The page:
Sesklo-culture idol Possibly Nea-Nikomedeia, Northern Greece/Macedonia, 6th-5th Millennium B.C. Clay H 19.2 x W 8.5 cm Provenance: Kunsthandel Henrich, Frankfurt, 1960’s or 1970’s; Leiding Collection, acquired from the above in the 1960’s or 1970’s; Mr Bernd Gackstätter Antiken Kabinett, Frankfurt, acquired from the above; private collection of Dr Kuhn-Lucht, Berlin, acquired from the above in the early 1990’s; thence by descent ALR: S00201059. Accompanied by Interpol certificate
Often given the name ‘Venus idols’, Neolithic statuettes of the exaggerated female form can be found in various guises across the Near East, the greater Mediterranean area, and also in Eastern, Central and Western Europe. Although they vary greatly in style, they are often sitting or standing with steatopygous forms comprising of corpulent buttocks and overexaggerated bellies and breasts.
Sculpted from raw clay, the simplistic form of this idol has been naively created by strategically placed cuts and moulding. The rounded legs were probably made from the soft clay being formed into a ball and then cut to divide the two limbs. The flat body protrudes at the stomach, suggesting that the idol represents a pregnant female. The shoulders are squared off, with the moulded arms pressed against the front of the body, it almost appears that she is holding a round item in each hand. This can also be seen in the Nea-Nikomedeia idol on display at the Archaeological Museum in Veroia, where the idol appears to be holding an item in one hand, and another tucked under her left arm. We can only guess as to the symbolism of this.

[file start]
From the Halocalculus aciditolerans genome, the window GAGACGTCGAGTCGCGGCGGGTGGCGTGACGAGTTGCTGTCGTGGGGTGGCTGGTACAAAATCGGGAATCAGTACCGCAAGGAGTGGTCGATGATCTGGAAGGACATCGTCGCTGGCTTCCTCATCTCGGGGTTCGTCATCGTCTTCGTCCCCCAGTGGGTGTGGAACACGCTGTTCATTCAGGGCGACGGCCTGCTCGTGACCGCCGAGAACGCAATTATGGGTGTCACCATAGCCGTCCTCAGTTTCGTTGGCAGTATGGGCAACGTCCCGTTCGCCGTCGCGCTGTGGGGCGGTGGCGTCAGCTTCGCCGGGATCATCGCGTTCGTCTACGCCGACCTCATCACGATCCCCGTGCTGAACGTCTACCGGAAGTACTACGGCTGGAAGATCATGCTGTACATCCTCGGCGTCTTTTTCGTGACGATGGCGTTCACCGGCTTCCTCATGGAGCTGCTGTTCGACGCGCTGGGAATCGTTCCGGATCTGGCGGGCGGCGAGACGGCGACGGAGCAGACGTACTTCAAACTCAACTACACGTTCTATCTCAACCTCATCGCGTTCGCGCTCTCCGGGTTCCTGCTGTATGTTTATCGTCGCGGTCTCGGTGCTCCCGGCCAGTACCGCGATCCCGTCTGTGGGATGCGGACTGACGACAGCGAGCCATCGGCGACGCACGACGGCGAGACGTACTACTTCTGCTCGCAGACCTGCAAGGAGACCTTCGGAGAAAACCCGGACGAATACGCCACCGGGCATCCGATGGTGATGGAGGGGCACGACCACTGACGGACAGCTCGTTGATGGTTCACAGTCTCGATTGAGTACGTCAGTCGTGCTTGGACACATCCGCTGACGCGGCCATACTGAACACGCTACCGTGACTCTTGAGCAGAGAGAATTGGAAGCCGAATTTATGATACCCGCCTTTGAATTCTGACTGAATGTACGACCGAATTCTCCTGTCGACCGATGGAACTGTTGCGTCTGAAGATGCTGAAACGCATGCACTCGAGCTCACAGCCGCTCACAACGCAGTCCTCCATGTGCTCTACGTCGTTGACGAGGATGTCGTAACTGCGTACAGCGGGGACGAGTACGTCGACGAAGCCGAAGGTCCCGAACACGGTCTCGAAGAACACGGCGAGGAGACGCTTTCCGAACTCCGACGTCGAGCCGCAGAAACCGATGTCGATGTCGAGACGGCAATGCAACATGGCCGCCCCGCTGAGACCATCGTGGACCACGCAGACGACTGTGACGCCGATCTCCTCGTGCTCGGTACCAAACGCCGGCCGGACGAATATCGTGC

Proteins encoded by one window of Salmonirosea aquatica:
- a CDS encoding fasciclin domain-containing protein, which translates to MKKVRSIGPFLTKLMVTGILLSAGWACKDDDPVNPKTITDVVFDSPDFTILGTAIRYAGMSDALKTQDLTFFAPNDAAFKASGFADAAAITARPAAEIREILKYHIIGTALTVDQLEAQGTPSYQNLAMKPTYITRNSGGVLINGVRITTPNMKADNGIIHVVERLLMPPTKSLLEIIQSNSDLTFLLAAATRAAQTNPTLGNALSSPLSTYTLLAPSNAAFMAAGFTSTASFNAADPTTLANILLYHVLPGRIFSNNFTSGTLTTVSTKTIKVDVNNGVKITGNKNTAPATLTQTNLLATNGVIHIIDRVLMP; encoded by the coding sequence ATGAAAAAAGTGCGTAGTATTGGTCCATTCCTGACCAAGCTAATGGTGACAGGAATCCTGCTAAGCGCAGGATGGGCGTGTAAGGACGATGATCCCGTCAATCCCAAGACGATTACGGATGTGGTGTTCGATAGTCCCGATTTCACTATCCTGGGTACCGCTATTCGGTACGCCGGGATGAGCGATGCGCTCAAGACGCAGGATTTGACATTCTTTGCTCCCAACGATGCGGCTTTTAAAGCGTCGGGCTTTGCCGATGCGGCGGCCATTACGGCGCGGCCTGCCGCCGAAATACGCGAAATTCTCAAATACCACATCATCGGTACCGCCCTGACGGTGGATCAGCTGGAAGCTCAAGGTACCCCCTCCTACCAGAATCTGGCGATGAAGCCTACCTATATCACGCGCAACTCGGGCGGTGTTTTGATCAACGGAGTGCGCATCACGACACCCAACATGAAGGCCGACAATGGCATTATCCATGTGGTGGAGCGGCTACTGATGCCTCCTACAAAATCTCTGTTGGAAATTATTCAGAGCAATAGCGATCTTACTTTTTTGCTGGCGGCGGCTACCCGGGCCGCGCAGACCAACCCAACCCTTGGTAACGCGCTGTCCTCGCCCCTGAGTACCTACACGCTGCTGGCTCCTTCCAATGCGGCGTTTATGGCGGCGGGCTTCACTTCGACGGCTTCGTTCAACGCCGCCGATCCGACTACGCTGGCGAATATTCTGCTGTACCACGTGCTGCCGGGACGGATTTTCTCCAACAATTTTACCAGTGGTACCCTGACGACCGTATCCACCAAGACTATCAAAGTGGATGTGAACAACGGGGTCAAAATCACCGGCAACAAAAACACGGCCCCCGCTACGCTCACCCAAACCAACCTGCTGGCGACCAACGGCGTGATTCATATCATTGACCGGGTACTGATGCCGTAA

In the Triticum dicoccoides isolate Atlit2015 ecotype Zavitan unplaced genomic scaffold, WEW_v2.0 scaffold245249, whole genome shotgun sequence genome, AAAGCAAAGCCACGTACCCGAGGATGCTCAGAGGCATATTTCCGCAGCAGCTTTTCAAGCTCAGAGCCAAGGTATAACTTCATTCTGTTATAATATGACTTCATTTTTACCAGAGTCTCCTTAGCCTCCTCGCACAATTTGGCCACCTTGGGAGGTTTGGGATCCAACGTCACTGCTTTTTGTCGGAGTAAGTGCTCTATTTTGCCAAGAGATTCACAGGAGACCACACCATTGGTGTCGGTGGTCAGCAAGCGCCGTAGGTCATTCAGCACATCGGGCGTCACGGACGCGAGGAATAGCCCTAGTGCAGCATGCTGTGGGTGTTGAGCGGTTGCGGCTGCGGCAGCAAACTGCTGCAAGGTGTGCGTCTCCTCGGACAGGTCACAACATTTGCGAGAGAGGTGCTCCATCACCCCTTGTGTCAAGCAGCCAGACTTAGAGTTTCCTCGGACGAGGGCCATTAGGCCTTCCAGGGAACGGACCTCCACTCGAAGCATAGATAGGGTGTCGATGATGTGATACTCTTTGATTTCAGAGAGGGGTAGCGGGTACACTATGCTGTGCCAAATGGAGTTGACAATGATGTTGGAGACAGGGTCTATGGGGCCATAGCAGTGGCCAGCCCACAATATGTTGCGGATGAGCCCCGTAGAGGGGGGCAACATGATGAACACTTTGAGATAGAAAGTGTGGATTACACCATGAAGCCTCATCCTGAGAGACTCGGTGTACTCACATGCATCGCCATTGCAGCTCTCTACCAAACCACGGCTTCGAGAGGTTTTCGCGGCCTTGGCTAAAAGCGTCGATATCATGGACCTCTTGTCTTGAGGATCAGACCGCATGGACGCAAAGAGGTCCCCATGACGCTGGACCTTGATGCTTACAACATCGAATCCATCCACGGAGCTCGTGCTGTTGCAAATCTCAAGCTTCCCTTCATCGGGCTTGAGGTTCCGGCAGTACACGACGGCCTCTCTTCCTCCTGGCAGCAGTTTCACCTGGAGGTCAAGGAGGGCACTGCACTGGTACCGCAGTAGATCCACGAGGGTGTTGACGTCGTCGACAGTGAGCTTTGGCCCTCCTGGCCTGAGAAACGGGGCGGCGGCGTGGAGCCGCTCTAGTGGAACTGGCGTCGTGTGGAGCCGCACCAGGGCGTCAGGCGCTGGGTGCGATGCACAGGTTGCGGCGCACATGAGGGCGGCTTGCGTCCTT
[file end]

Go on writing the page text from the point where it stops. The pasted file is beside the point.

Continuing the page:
The head of the idol is formed of a simple straight long solid cylinder of clay, facial details are extremely minimalist, the nose created by the artist pinching the clay, and the eyes and eyebrows are single straight cuts on the surface. There is no suggestion of a mouth.